Anyone for salt?
We spent two nights bush camping at Lake Hart, it had a stark beauty. At night the desert sky seemed so low , the Milky Way stretching over us like a shimmering gossamer shawl of stars.You felt you could just reach up and grab a fistful .

It was another long haul down to Port Augusta on the Eyre Peninsular and our first glimpse of the Spencer Gulf. We had two choices. Turn right down the peninsular with its picturesque fishing ports along the coast or left into the Clare Valley. We choose the latter and it proved to be a wise choice. With a blustery wind behind us we drove into an area of outstanding pastoral beauty. Fresh spring green acres of barley and wheat, as smooth as billiard tables stretched out to the horizon.  Sheep grazed between chrome yellow seas of canola and fields of purple Salvation Jane. The closer we got to the town of Clare the countryside became softer with rolling hills and under the groves of gum trees splashes of wild white iris and lavender. The hedgerows were full of olive trees laden with fruit and a profusion of pink and white dog roses. After the desert the joy of seeing grass again was like an aphrodisiac to the eyes, and then it started to rain..........

 Yellow seas of canola
We have been here a month now camping next to fields of neat corduroy vines. This valley which has a rich history of first copper mining and then wine making has become a wonderful  place of rest. We have only sampled a few of the delicious wines from some of the 36 wineries but we intend to savour more! We love this beautiful valley, the people are welcoming, and it has a real spirit of creativity . This could well be the place where we will settle and cease our travels. We have made an offer on a small cottage with 2 acres in historical Penwortham and only time will tell if this is "Journey's End"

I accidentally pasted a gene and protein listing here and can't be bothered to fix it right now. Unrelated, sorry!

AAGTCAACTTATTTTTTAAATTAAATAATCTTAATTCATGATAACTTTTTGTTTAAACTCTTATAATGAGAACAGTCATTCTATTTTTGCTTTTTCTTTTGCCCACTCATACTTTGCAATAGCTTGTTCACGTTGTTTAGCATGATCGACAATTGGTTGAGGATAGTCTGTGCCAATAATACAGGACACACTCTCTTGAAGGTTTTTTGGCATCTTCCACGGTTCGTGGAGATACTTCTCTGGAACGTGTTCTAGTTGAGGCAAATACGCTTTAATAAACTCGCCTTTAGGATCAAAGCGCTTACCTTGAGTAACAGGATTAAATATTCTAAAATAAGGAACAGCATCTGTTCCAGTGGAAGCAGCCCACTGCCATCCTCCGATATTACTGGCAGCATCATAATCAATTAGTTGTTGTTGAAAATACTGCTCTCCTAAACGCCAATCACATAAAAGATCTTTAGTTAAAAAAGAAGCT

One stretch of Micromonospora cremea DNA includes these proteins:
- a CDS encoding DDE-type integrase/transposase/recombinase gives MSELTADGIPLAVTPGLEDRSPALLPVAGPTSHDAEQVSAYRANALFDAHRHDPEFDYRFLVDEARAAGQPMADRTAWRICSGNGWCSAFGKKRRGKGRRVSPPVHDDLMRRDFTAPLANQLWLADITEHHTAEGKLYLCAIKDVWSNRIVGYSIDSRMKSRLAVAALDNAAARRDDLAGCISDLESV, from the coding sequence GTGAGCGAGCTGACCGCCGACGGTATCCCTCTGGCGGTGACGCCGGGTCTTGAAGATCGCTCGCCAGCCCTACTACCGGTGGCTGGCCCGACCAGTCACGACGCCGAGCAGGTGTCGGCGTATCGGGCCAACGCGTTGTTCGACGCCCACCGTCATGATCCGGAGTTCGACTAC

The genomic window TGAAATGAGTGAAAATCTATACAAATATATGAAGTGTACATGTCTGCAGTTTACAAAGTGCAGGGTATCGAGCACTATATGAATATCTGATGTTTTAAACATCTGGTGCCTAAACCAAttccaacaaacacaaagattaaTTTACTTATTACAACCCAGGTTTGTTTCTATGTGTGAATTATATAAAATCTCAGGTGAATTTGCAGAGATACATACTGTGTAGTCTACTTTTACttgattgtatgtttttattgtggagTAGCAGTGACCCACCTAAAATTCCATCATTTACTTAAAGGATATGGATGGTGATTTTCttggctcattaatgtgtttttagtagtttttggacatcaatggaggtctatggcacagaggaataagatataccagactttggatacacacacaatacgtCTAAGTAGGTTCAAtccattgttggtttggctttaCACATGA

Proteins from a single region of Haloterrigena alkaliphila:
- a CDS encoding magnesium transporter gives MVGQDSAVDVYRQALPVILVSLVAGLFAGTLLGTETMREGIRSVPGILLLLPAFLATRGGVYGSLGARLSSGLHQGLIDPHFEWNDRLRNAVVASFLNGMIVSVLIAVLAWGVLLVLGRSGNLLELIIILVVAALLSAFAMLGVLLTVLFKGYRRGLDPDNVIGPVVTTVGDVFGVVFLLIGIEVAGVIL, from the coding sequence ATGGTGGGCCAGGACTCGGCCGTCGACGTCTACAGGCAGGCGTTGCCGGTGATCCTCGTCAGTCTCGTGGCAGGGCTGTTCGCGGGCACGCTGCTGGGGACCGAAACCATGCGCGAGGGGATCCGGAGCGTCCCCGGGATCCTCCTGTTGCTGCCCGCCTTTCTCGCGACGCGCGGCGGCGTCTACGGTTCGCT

Iris Woodland

Soul Food Kitchen

Olive oil and Almond Tart

We tasted this delicious dessert at a local resturant. It makes good use of all the beautiful local produce of this area and is a taste of heaven!

Sweet Pastry
250g plain flour
150g cold butter grated
60g icing sugar
1 egg yolk

Grease a 30 cm flan tin lightly with butter.Mix flour, butter and icing sugar and egg yolk ,bring together to form a dough. Wrap in plastic film and rest in fridge for 30 minutes. Roll out on a floured board to about 3mm thickness. Line flan tin with pastry and rest in fridge for a further 30 minutes. Preheat oven to 160C.

Olive Oil and Almond Filling
2 egg yolks
1/2 cup caster sugar
1/2 teaspoon lemon zest
1/4 cup local olive oil
1/4 cup Annies Lane Botrytis Reisling ( a sweet dessert wine will do)
1/2 cup plain flour
1 cup almond meal
1/2 teaspoon baking powder
2 cups poached fruit of choice ,drained (tinned raspberrieswould be delicious)
3 egg whites
1/4 cup caster sugar

Cream yolks, sugar and zest until light and fluffy. Slowly add oil, then wine and beat until just combined.Fold through flour, almond meal and baking powder.Beat egg whites until stiff peaks form, add sugar and beat till glossy.Fold into the almond mix. Pour into prepared tin and arrange fruit on top. Bake for 40-45 minutes until cooked.

Serve a slice on a plate dusted with icing sugar, a fresh sprig of lavender and a generous dollop of whipped cream.
Almost too pretty to eat.............almost!

Saturday, October 8, 2011

We of the Never Never

Behind the Back of Beyond, in the Land of the Never Never;
a land that bewitches her people.
Called the Never Never  because those who have lived in it , and loved it, Never Never voluntarily leave it.
But those who do leave know that their hearts will Never Never  rest away from it.
                                                          Jeannie Gunn